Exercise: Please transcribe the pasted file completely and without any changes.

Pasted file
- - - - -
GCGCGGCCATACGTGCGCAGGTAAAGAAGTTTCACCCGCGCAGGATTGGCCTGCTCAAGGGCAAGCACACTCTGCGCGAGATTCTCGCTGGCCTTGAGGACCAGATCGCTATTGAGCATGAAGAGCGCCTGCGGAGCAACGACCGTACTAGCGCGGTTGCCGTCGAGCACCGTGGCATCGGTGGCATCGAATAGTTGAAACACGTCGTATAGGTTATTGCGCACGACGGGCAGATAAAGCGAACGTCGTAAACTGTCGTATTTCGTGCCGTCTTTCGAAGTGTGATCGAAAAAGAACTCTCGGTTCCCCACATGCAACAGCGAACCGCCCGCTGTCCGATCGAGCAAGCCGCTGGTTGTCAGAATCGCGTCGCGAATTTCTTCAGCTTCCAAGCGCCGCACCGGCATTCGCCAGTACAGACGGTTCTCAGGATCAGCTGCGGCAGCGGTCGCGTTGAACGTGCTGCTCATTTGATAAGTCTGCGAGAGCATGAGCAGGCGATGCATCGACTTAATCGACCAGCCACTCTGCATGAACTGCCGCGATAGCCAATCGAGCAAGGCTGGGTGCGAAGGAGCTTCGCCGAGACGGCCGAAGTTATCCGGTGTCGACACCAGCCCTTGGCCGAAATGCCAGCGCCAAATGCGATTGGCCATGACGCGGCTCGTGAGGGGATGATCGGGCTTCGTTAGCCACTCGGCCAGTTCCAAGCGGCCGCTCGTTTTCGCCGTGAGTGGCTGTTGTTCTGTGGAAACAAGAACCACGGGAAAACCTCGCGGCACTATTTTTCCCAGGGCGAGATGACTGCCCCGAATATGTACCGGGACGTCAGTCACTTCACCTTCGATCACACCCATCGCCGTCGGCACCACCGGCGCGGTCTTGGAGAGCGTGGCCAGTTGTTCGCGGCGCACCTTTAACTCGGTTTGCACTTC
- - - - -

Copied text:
GCGCGGCCATACGTGCGCAGGTAAAGAAGTTTCACCCGCGCAGGATTGGCCTGCTCAAGGGCAAGCACACTCTGCGCGAGATTCTCGCTGGCCTTGAGGACCAGATCGCTATTGAGCATGAAGAGCGCCTGCGGAGCAACGACCGTACTAGCGCGGTTGCCGTCGAGCACCGTGGCATCGGTGGCATCGAATAGTTGAAACACGTCGTATAGGTTATTGCGCACGACGGGCAGATAAAGCGAACGTCGTAAACTGTCGTATTTCGTGCCGTCTTTCGAAGTGTGATCGAAAAAGAACTCTCGGTTCCCCACATGCAACAGCGAACCGCCCGCTGTCCGATCGAGCAAGCCGCTGGTTGTCAGAATCGCGTCGCGAATTTCTTCAGCTTCCAAGCGCCGCACCGGCATTCGCCAGTACAGACGGTTCTCAGGATCAGCTGCGGCAGCGGTCGCGTTGAACGTGCTGCTCATTTGATAAGTCTGCGAGAGCATGAGCAGGCGATGCATCGACTTAATCGACCAGCCACTCTGCATGAACTGCCGCGATAGCCAATCGAGCAAGGCTGGGTGCGAAGGAGCTTCGCCGAGACGGCCGAAGTTATCCGGTGTCGACACCAGCCCTTGGCCGAAATGCCAGCGCCAAATGCGATTGGCCATGACGCGGCTCGTGAGGGGATGATCGGGCTTCGTTAGCCACTCGGCCAGTTCCAAGCGGCCGCTCGTTTTCGCCGTGAGTGGCTGTTGTTCTGTGGAAACAAGAACCACGGGAAAACCTCGCGGCACTATTTTTCCCAGGGCGAGATGACTGCCCCGAATATGTACCGGGACGTCAGTCACTTCACCTTCGATCACACCCATCGCCGTCGGCACCACCGGCGCGGTCTTGGAGAGCGTGGCCAGTTGTTCGCGGCGCACCTTTAACTCGGTTTGCACTTC